“If you do migration studies you cannot measure metabolites and always have to have very good controls or blank samples to be sure you're not measuring environmental background levels. It's quite tricky.”
Muncke added a few studies have shown migration of phthalates from PET plastic bottles (for water, soft drinks, etc.).
“The PET industry claims it does not use phthalates in its products, but I think it's plausible they are present as by products - of course the levels are very low, but it could be one of several sources that then add up,” she said.
“Other sources are printing inks, adhesives, plasticizers in PVC, but also cosmetics and from ‘environmental contamination’ plastic cable coatings, plastics for all purposes.”
Not as simple as avoiding plastic food packaging
Muncke said in 2011, a US dietary intervention study showed phthalate levels in people markedly dropped if they changed their diet from packaged to unpackaged foods prepared without plastic utensils.
Another US study was not able to reproduce this finding, so it seems it may not be that simple as avoiding any plastic food packaging.
“It's an epigenetic study so we need to bare in mind it's not ‘controlled’ like toxicological animal studies are,” Muncke added.
Swan interviewed a total of 23 pregnant women and 11 clinicians in Southwestern Ontario. Research ethics approval was obtained through the Western University’s Health Science Research Ethics Board (17406E).
“Phthalates are compounds that are used to make plastics flexible in their final applications,” she said.
“They are used in floor tiles, clothes, medical supplies, toys, food packaging, and personal care products. These compounds have also been shown to leach out of various products, and are also present in appreciable amounts in our environment - mimic naturally occurring hormones in the body, interfering with the endocrine system to produce adverse developmental and reproductive effects.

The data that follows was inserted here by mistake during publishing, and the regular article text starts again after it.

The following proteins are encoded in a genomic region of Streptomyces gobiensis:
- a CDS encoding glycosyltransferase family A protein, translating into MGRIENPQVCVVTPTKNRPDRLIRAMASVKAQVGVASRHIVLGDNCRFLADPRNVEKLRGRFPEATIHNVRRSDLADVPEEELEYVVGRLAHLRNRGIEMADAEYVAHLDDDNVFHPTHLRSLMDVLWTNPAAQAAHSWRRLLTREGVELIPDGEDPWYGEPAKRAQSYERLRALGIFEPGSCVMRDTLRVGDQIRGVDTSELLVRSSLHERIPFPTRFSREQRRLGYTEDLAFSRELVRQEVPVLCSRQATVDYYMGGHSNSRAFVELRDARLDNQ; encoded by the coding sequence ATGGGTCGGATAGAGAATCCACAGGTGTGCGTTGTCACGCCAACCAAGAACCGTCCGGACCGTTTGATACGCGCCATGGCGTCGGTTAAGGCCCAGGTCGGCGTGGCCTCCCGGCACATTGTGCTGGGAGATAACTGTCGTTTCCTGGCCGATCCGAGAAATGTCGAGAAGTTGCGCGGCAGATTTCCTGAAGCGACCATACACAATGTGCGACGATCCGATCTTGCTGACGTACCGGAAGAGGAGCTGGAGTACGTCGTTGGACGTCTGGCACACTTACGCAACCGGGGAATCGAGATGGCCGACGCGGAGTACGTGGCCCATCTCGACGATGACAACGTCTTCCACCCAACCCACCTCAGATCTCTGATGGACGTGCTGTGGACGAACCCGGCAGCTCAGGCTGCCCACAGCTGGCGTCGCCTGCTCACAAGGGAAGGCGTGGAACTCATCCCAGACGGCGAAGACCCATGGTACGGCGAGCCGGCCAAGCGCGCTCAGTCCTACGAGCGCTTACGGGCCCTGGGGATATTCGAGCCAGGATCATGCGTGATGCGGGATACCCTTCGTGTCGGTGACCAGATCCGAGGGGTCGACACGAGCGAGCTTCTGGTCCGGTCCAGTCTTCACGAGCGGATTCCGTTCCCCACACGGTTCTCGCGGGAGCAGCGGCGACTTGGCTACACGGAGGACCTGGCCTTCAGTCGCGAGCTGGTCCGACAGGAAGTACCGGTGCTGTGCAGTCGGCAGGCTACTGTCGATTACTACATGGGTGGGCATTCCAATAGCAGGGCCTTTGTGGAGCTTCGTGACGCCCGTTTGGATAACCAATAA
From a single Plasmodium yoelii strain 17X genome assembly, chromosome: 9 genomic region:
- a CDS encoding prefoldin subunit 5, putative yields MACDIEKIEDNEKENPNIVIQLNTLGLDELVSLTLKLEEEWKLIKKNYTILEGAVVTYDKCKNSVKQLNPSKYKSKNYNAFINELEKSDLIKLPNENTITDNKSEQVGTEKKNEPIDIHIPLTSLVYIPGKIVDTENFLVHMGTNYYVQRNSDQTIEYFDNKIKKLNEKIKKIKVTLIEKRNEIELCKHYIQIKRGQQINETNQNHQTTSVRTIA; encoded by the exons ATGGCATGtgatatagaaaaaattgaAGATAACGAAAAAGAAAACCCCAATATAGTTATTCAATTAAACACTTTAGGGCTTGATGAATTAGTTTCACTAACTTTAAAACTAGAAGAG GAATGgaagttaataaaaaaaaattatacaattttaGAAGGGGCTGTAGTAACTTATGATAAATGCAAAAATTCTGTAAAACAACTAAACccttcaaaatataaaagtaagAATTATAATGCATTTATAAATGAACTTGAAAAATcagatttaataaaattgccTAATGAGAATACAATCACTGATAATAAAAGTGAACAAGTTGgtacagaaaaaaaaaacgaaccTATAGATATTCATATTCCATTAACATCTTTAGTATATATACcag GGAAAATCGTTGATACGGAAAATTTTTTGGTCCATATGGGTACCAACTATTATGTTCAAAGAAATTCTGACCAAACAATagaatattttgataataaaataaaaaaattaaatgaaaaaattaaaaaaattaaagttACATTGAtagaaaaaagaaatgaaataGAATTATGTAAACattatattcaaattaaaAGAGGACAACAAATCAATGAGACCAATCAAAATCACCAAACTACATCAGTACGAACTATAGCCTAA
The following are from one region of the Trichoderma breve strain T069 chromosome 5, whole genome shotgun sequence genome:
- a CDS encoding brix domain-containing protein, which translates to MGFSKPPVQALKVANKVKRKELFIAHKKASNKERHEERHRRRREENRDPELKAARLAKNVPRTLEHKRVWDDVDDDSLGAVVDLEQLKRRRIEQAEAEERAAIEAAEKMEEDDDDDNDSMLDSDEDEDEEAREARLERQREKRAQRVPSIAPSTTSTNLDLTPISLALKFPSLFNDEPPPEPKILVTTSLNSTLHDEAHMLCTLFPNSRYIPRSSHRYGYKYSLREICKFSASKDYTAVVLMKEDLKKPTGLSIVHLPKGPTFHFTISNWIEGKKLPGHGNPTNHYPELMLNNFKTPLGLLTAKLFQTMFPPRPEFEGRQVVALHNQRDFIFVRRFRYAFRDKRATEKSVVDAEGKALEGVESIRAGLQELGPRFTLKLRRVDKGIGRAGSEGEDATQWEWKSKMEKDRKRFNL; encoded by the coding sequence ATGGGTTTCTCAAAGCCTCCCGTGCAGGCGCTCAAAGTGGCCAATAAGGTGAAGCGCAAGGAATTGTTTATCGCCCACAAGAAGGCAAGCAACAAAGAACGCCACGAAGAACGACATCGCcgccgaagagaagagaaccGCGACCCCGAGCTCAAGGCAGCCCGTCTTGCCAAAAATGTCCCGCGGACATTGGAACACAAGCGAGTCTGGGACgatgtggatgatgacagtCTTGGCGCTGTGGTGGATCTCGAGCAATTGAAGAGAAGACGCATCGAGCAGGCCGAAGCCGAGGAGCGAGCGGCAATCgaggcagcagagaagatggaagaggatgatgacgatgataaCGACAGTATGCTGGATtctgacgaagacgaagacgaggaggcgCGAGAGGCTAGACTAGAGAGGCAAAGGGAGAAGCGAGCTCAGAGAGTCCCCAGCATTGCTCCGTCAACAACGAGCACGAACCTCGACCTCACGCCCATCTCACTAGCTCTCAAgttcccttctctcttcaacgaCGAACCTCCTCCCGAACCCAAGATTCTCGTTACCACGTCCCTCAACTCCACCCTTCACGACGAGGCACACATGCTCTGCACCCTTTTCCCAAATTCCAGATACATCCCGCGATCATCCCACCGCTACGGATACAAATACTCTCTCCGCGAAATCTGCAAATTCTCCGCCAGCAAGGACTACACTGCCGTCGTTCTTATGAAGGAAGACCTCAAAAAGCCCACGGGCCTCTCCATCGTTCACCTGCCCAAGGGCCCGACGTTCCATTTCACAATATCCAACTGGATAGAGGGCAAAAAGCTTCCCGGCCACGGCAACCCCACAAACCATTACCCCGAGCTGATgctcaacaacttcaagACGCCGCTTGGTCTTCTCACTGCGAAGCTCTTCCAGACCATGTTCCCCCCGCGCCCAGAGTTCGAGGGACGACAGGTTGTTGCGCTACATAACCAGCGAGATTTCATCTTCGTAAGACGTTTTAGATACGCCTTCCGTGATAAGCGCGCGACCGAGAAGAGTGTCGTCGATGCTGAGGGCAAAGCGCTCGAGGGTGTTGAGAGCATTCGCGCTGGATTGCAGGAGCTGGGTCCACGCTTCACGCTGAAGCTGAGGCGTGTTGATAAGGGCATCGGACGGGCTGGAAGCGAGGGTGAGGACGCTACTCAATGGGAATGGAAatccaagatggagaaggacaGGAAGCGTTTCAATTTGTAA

“However, the full range and extent of these effects have not yet been identified.”
Source: Reproductive Health
Department of Obstetrics and Gynaecology, Schulich School of Medicine & Dentistry, Scientist Children’s Health Research Institute, Western University, London, ON, Canada.
Title: Views of pregnant women and clinicians regarding discussion of exposure to phthalate plasticizers
DOI Number: 10.1186/1742-4755-11-47
Author(s): Sapna Sharma, Justin M Ashley, Alexandra Hodgson and Jeff Nisker
FoodProductionDaily is organising a one hour debate with four guest speakers, including Jane Muncke on Food Packaging Migration on March 13.
Migration of chemicals from packaging materials is a major concern for manufacturers, suppliers and the regulatory bodies responsible for consumer safety and health.
The extent to which a substance migrates depends on the chemical, the makeup of the material(s) from which it could be released and the food with which it comes into contact. Join us at 4pm CET to hear what our panel of experts have to say on the topic by registering here.